Leighton Holdings has many hurdles to clear before its once formidable reputation is restored. But chief executive Hamish Tyrwhitt has taken a crucial first step in that quest by flagging the company’s troublesome Al Habtoor joint venture for an eventual exit or selldown. Similarly, Qantas Airways boss Alan Joyce has lined the airline up for a structure more befitting of the challenges it faces. Elsewhere, traders are reportedly betting against a Crown bid for Echo, at least in the near term, BHP Billiton has left the door open for a TEMCO exit and the Financial Services Council has weighed in on the ASX capital raising reforms debate.
Leighton Holdings, Al Habtoor Leighton
Leighton Holdings chief executive Hamish Tyrwhitt is positioning for an exit or a selldown of the construction giant’s troublesome Al Habtoor Leighton joint venture in the Middle East. Leighton owns 45 per cent of the vehicle, with the remaining 55 per cent held by United Arab Emirates player Al Habtoor. Leighton shareholders were told yesterday that joint venture, based in Dubai, would be "IPO ready by 2016”.
The move is part of an attempt by Leighton management to win back the confidence of its shareholders after a series of cost blowouts and management scandals helped push the company’s share price down 42 per cent since the beginning of 2011. The IPO plan is still a long way off, so Leighton will have to make sure that as few headaches emerge from Al Habtoor Leighton as possible in the meantime. On top of Leighton’s Middle East plans, the construction firm is renegotiating some consultancy agreements with former boss Wal King.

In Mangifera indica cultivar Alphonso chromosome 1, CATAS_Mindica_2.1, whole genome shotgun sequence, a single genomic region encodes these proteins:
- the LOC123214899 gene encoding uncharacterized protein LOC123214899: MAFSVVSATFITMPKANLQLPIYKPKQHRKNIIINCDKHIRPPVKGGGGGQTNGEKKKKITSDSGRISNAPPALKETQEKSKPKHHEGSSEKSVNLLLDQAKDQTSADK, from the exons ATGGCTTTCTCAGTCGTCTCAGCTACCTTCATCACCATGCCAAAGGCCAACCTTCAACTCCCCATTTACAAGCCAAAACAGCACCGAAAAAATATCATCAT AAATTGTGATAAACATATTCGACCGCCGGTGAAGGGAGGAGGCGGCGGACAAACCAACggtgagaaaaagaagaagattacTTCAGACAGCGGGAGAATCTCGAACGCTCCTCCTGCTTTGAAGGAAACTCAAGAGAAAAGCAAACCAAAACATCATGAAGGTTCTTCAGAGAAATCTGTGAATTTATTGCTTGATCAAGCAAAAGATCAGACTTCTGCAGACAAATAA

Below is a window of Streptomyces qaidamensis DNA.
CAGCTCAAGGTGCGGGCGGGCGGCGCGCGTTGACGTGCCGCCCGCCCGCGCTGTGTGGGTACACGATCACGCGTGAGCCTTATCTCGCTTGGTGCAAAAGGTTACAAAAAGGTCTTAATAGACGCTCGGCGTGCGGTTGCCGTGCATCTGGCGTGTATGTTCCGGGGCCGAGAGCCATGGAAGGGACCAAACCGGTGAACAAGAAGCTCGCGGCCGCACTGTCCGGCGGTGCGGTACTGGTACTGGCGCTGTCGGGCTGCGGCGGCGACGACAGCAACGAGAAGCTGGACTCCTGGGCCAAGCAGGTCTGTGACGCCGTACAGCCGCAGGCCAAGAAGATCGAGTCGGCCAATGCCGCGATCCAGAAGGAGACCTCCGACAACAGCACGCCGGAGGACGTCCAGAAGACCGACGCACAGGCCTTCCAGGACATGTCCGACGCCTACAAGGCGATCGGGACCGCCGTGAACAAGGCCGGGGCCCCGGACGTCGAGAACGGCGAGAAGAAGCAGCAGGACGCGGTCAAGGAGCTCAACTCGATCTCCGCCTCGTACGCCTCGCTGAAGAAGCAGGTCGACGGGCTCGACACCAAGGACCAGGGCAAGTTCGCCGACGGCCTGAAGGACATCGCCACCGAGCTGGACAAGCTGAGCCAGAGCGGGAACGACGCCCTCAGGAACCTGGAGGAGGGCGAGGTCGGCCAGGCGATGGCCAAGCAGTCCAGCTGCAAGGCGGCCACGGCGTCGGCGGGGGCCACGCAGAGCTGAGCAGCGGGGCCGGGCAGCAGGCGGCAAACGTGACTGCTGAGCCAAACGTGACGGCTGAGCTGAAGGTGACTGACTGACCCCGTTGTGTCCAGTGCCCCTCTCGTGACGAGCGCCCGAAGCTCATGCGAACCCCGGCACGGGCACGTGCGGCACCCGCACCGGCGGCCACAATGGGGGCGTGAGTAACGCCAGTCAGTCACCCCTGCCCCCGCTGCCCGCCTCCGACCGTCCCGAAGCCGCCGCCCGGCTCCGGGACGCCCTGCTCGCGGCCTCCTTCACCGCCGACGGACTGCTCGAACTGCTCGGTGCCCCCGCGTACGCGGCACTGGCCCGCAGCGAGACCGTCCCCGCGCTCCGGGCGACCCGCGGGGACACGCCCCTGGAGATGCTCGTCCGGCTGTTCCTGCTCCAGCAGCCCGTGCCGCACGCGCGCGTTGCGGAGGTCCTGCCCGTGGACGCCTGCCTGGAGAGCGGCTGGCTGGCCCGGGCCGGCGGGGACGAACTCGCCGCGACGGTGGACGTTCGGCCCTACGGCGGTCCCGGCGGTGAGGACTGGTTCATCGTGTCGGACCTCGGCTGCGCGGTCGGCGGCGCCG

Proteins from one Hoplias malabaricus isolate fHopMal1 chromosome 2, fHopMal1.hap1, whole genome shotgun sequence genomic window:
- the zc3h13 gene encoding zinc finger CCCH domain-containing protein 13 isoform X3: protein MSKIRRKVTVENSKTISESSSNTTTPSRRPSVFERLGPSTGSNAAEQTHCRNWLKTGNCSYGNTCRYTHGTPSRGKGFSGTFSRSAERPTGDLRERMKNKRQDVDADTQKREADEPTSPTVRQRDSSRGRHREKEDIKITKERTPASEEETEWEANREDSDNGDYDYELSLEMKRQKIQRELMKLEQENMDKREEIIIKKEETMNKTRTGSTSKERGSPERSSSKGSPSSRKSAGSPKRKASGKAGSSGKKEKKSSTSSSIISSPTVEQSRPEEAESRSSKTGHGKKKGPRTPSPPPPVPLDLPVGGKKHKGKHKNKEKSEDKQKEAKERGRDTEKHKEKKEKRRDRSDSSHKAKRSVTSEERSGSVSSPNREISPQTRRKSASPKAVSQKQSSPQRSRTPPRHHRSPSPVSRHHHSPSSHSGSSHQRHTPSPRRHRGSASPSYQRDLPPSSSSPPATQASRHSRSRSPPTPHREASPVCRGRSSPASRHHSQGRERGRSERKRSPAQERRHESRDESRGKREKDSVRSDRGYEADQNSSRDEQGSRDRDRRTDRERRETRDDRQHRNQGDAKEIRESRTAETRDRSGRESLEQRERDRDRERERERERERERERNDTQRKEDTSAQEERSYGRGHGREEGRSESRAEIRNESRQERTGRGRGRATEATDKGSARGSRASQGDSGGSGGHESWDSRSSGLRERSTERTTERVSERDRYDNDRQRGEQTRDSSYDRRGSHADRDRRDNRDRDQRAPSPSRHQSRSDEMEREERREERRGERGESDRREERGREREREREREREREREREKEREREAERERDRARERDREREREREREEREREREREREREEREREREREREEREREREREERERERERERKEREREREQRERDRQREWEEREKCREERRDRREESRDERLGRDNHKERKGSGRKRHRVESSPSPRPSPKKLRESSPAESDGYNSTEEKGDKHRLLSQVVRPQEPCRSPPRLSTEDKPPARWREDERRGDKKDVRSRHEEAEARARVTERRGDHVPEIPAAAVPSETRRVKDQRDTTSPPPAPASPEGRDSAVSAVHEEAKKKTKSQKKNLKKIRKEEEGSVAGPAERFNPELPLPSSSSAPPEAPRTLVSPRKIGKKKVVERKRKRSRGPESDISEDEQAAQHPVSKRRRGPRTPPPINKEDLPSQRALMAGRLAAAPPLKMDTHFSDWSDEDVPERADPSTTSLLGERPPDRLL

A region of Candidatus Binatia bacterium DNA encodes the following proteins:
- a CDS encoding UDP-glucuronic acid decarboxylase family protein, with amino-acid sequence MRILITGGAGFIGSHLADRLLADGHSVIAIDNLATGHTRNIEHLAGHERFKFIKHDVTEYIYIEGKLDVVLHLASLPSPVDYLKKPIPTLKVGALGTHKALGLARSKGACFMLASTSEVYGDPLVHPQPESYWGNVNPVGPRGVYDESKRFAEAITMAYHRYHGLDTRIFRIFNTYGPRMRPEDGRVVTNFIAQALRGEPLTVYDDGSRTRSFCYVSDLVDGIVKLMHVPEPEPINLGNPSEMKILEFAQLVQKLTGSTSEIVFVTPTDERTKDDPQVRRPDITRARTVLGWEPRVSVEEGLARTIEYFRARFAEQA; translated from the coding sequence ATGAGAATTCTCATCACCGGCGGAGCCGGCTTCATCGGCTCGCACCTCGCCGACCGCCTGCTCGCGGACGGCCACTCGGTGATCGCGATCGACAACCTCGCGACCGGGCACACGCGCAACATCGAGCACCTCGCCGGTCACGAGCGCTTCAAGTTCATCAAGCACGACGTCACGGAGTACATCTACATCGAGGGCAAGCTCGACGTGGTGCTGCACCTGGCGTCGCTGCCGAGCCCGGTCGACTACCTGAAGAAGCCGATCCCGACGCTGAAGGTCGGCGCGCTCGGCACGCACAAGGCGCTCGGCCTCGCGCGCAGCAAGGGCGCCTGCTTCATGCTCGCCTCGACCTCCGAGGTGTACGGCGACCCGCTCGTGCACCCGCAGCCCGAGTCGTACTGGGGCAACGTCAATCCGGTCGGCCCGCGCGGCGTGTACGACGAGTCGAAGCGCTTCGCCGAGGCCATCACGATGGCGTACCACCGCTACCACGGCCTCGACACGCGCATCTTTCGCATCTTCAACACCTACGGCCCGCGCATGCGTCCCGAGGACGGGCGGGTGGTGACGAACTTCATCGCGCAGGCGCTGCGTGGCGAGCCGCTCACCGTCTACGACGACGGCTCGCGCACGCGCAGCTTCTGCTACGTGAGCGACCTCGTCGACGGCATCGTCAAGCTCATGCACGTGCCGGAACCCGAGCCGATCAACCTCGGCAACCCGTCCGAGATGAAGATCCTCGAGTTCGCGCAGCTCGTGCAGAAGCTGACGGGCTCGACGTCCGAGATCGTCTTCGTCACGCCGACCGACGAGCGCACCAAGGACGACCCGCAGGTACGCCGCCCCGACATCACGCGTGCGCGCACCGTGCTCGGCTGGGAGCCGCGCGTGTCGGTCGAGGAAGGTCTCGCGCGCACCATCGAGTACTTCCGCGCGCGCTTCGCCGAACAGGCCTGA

It’s a matter of what Qantas Airways does after the management restructure rather than the restructure itself. Qantas boss Alan Joyce has split the company’s domestic and international operations into separate businesses, a decision that will help highlight just how hard the international airline market is.
Goldman Sachs, Credit Suisse and Macquarie all threw their support behind the move because it will allow the market to more easily conduct ‘sum of its parts’ valuations, which will support the share price. Goldman went further to suggest that this new organisational structure would be the trigger for more organisational changes and strategic decisions. Business Spectator’s Stephen Bartholomeusz explains that the new structure is actually quite conventional – as opposed to the one the airline is leaving behind.
Qantas has recently improved relations with Middle Eastern carrier Emirates, raising hopes of the pair might look at a code-sharing arrangement. This would get rid of Qantas’ network issues in Europe. But the biggest carrot for Qantas is to bed down some kind of deal to set up a premium Asian carrier.
Echo Entertainment, Crown
Echo Entertainment is reportedly attracting an increasing number of short sellers as traders doubt that a transaction with Crown is likely in the near term. According to The Australian, analysts at RBS have found that short positions in Echo have been building since February.